Cairo: the city victorious

Front Cover
Knopf, 1999 - History - 300 pages
20 Reviews
Al-Qahira: Her Arab conquerors called her "the Victorious", and over the course of her 5,000-year history Cairo has richly merited the name. The seat of pharaohs and sultans, the prize of conquerors from Alexander the Great to Saladin to Napoleon, Cairo has never ceased reinventing herself.

Max Rodenbeck, a noted journalist who has spent much of his life in Cairo, provides a dazzling cultural excavation of this most ancient and multifaceted of cities -- from its Pharaonic beginnings to its heyday as the most glittering metropolis of the Middle Ages, from its subjugation by the Turks and British to its emergence as the modern capital of Arab nationalism. Whether he is exploring a belly-dance theater or a medieval mosque, a hashish den or a dusty bazaar, Rodenbeck brings Cairo to life in all its chaotic beauty. A remarkable fusion of travel and history, Cairo: The City Victorious is an epic, resonant work.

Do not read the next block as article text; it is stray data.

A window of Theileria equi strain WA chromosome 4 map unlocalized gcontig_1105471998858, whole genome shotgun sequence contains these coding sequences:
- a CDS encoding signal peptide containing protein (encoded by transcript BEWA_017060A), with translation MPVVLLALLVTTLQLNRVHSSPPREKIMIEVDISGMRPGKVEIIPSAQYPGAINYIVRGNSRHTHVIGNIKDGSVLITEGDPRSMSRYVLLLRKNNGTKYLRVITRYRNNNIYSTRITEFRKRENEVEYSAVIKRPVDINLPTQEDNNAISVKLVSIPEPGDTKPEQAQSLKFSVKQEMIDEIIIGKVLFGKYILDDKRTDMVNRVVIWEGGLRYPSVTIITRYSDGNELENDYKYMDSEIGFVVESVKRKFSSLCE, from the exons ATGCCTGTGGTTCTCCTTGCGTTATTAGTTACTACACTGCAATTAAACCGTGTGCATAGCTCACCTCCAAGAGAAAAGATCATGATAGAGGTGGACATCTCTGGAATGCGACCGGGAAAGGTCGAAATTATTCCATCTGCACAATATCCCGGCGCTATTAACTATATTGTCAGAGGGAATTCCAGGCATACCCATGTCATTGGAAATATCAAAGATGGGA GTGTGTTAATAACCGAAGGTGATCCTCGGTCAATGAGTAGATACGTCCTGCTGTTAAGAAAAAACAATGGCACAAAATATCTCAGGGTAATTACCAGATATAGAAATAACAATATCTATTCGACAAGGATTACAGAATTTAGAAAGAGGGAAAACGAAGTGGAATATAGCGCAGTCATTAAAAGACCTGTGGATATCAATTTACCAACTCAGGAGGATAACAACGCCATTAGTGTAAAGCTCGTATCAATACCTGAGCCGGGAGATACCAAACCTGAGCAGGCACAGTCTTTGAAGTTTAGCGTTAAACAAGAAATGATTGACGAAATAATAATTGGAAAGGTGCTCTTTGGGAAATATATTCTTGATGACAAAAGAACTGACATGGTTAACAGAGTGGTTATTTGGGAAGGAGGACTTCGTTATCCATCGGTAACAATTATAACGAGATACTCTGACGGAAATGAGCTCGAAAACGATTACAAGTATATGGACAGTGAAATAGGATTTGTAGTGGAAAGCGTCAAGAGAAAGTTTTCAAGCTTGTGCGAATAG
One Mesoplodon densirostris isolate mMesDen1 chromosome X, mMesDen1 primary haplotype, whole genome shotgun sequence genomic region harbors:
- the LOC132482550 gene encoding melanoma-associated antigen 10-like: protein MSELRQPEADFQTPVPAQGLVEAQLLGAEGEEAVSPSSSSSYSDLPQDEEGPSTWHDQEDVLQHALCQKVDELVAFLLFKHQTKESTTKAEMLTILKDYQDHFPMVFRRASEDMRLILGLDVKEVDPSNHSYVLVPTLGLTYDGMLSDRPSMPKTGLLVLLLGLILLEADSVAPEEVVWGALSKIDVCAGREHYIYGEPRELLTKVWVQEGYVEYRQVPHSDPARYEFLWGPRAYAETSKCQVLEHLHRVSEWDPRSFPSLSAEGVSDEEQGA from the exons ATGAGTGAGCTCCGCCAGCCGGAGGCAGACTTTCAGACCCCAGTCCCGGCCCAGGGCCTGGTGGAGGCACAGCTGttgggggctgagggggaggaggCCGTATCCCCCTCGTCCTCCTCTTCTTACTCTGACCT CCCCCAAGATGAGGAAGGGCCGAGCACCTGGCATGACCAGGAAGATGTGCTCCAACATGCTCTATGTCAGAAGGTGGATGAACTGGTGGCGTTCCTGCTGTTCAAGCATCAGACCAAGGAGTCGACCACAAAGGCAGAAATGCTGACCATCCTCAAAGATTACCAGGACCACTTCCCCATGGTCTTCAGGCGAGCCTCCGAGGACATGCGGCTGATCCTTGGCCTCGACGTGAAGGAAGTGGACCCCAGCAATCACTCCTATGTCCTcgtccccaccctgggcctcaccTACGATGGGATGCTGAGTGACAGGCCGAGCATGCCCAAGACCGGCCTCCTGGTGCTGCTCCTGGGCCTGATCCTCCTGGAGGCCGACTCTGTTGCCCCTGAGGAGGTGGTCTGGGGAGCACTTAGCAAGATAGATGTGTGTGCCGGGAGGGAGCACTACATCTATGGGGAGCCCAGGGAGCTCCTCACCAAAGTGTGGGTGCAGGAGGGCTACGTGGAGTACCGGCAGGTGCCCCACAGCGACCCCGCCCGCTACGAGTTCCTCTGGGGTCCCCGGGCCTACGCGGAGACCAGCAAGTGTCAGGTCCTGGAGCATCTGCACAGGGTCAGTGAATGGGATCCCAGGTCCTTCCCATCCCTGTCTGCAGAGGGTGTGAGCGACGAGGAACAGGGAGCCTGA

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Review: Cairo: The City Victorious

User Review  - Jason G - Goodreads

Gives a great perspective regarding the instability and, at the same time, the resilience of a great, old, big city. I skipped some, but read most of it. Read full review

Review: Cairo: The City Victorious

User Review  - Lucynell - Goodreads

Had this been a history book on, say, Cadbury's Creme Egg then maybe its often frustrating narrative would not matter all that much. But this being a book on one of the most important and ancient hubs ... Read full review

Contents

Beginnings
3
Dead Cities
21
Cities of the Dead
45
Copyright

8 other sections not shown

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About the author (1999)

Max Rodenbeck lives in Cairo.

Bibliographic information